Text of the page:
by Wolf Richter, Wolf Street:
The tax cuts and “elevated asset prices.”
Another rate hike is baked in for the Fed’s meeting next week, which will lift the target for the federal funds rate to a range between 1.25% and 1.50%. “A majority” of economists now expect three rate hikes in 2018, up from two rate hikes just a few weeks ago, Reuters said this morning, based on its poll conducted just before the Senate passed the tax cuts.
The tax cuts are making economists rethink what the Fed will do next year. According to Reuters, “the forecast risks have shifted toward higher rates, and faster.”
But are expectations still too low? Could an increasingly hawkish Fed surprise the markets with more rate hikes?
The three rate hikes next year that economists are now expecting just put them in line with the Fed’s own projections, published well before the tax cuts had become a nearly sure thing.
“This is about just getting back to a neutral level where monetary policy is neither encouraging growth nor pushing against growth,” Brett Ryan, senior US economist at Deutsche Bank, told Reuters. The bank now is expecting four rate hikes in 2018.
“The Fed is still accommodative at the moment and we are still some ways away from the neutral fed funds rate which would in the Fed’s view be closer to 2.75%,” he said. “The Fed can hike without slowing the economy.”
What has been seeping through the Fed’s communications all year is a concern over “elevated asset prices” and that, despite the Fed’s effort to “remove accommodation,” financial conditions in the markets have not tightened.
The dollar has fallen since the rate hike a year ago, stock prices have soared, bond prices have risen, and therefore yields have fallen, including junk bond yields — signs that investors are more and more chasing after higher and higher risks. This is the definition of loosening financial conditions, the opposite of what the Fed has set out to accomplish over the past year.
Where rate hikes have become effective is with yields at the shorter end of the curve – debt with maturities of up to two years. Those yields have risen sharply, and prices have come down. But these moves have not filtered into the rest of the markets.
Inflated asset prices – and what they could do to the economy when they suffer “a sharp reversal” – made their way once again into the Fed’s communications, this time into the minutes of the last FOMC meeting:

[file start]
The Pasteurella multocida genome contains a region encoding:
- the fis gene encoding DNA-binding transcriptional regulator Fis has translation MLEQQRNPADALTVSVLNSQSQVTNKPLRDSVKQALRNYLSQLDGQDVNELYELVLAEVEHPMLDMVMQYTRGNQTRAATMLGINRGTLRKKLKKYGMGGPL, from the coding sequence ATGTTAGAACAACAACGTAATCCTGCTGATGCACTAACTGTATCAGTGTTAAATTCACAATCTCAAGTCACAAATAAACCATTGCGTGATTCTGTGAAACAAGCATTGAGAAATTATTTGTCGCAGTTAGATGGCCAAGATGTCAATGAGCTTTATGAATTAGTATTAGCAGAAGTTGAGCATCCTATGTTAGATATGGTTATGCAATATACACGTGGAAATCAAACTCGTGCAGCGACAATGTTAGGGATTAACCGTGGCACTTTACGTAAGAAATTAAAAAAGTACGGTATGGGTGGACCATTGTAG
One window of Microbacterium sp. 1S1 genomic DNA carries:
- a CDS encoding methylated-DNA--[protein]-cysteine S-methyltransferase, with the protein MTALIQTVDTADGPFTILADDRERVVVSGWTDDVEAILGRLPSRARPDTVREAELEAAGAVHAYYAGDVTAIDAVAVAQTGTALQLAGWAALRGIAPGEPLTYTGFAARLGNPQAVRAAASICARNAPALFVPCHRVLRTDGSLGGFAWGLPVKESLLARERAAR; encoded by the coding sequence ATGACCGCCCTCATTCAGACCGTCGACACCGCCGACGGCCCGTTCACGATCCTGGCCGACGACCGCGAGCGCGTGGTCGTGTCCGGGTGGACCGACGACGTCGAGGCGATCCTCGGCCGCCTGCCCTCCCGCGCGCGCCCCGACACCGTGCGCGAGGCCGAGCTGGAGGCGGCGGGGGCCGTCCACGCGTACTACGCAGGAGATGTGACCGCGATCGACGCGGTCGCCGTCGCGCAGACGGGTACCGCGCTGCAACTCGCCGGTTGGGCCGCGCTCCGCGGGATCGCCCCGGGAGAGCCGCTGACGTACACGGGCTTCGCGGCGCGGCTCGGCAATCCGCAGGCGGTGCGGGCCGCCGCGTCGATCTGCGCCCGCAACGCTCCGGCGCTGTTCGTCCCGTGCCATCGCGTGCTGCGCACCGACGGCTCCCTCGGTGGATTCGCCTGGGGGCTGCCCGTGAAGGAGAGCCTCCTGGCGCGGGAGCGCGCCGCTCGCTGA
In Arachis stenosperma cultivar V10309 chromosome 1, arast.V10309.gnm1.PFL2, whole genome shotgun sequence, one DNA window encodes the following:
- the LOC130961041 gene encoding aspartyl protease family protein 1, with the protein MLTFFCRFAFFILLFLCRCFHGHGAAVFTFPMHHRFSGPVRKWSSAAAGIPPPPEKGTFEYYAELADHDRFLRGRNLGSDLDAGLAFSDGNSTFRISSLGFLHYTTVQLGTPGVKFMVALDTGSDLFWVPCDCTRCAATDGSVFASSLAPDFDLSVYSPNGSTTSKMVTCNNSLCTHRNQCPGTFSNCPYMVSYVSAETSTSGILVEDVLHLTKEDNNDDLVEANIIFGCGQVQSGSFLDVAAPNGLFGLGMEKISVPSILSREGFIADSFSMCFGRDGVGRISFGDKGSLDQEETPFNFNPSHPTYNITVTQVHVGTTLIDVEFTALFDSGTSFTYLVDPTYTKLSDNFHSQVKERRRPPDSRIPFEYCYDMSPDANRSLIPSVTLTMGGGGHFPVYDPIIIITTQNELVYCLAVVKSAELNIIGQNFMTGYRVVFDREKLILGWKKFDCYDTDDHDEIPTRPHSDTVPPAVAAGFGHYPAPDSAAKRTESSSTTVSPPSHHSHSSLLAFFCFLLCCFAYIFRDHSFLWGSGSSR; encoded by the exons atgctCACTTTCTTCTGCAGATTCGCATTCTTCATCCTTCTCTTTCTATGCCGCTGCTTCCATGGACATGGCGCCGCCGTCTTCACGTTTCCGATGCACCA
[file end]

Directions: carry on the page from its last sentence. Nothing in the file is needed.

In light of elevated asset valuations and low financial market volatility, several participants expressed concerns about a potential buildup of financial imbalances. They worried that a sharp reversal in asset prices could have damaging effects on the economy.
National Bank of Canada’s Economics and Strategy came out with a note this morning, warning that economists and the markets might be underestimating the hawkishness of the Fed next year:
Even considering the low rate of U.S. inflation, monetary policy in the world’s largest economy is arguably too loose. It’s the first time since the 1970s that real interest rates are in negative territory despite a positive output gap. Some Fed members are now even expressing concerns about financial imbalances fearing “a sharp reversal in asset prices” according to the latest minutes. Recently approved tax cuts by Congress also warrant normalizing monetary policy. As such, we believe the Federal Reserve will raise interest rates more than what markets are currently expecting in 2018.
“Markets just don’t believe the Fed can significantly tighten monetary policy,” the team, led by Stéfane Marion, Chief Economist and Strategist, wrote in the note:
The fed funds rate is expected to be below 2% by the end of 2020, in sharp contrast to the Fed’s own view that rates will be closer to 3% by then. This market view has no doubt been shaped by years of disappointing readings on both wage growth and the overall inflation rate which have seemingly eroded trust in the Fed’s ability to hit its 2% inflation target.
Both, Janet Yellen and Jerome Powell, who will succeed her in February, have been on the same page, emphasizing over and over again that the Fed should continue the “gradual” process of normalizing monetary policy.
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